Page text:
Sleepy po­lice chief is fired

New York Daily News - - VOICE OF THE PEOPLE - BY PETER SBLENDORIO

Chicago’s re­tir­ing top cop has been canned for “eth­i­cal lapses” — in­clud­ing ly­ing about a re­cent in­ci­dent in which he was found asleep at the wheel of his car af­ter hav­ing drinks.

Po­lice Su­per­in­ten­dent Ed­die Johnson’s fir­ing was an­nounced Mon­day by Chicago Mayor Lori Light­foot, who said in a state­ment that Johnson was “in­ten­tion­ally dis­hon­est” with her about what oc­curred in the wee hours of Oct. 17.

Of­fi­cers were called to the scene around 12:30 a.m. and found Johnson asleep in his car out­side his home. He claimed shortly af­ter­ward to re­porters that the sit­u­a­tion was the re­sult of him not tak­ing his pre­scrip­tion med­i­ca­tion, ac­cord­ing to the Chicago Tri­bune.

A sub­se­quent state­ment put out by po­lice spokesman An­thony Guglielmi con­tended al­co­hol was not a fac­tor, but Light­foot has said Johnson told her he’d had “a cou­ple of drinks.”

He was not given a breath­a­lyzer test at the scene.

Johnson had told re­porters he’d gone to din­ner with friends de­spite hav­ing a long day of work, and didn’t feel well on his drive home.

Johnson, 60, an­nounced Nov. 7 that he planned to re­tire at the end of the year, but his fir­ing ends his more-thanthree-year ten­ure sev­eral weeks early.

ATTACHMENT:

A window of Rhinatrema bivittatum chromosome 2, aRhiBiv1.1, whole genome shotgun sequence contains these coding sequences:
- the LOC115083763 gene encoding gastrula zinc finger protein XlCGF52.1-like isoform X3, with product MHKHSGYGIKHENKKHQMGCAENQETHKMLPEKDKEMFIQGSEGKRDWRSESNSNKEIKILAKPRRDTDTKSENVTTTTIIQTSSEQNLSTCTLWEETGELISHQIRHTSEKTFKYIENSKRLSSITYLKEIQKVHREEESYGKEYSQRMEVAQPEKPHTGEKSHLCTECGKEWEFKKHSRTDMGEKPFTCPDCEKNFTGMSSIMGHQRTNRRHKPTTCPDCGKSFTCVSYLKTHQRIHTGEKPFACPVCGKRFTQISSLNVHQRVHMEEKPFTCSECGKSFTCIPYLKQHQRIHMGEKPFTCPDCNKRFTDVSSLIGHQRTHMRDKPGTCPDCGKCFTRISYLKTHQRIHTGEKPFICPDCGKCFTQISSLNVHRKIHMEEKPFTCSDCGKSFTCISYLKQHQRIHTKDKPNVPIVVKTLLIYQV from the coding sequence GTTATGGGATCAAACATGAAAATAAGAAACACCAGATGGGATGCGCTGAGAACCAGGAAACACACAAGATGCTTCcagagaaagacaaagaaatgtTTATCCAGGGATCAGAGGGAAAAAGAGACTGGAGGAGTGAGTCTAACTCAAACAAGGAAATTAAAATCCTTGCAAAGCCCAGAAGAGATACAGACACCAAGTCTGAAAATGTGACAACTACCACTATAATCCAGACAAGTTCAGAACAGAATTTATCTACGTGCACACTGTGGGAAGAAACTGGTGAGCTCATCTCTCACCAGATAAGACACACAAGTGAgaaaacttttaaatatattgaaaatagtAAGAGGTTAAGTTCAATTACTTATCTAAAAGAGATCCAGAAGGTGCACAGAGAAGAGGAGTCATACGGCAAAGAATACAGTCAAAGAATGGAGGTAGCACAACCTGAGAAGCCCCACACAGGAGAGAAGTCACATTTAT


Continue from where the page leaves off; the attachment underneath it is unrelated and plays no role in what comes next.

“Upon a thor­ough re­view of the ma­te­ri­als of the in­spec­tor gen­eral’s on­go­ing in­ves­ti­ga­tion, it has be­come clear that Mr. Johnson en­gaged in a se­ries of eth­i­cal lapses that are in­tol­er­a­ble,” Light­foot’s state­ment reads.

Light­foot said Johnson, who was in charge of 13,400 Chicago of­fi­cers, had “com­mu­ni­cated a nar­ra­tive re­plete with false state­ments” and that she would’ve fired him ear­lier had she known the facts.

Johnson has not pub­licly com­mented on his oust­ing.

Char­lie Beck, the for­mer chief of the Los Angeles Po­lice Depart­ment, will take over as in­terim su­per­in­ten­dent in Chicago on Mon­day.

Light­foot said Johnson “mis­led the peo­ple of Chicago” and that Chicago of­fi­cers de­serve a leader “they can be­lieve in.”

“In public life, we must be ac­count­able for our ac­tions and strive to do bet­ter ev­ery day,” Light­foot said in her state­ment. “And to achieve the re­form and ac­count­abil­ity in the depart­ment that we know is ur­gently needed, we re­quire a leader whose ac­tions re­flect the in­tegrity and le­git­i­macy of what it means to be a Chicago Po­lice Of­fi­cer.”

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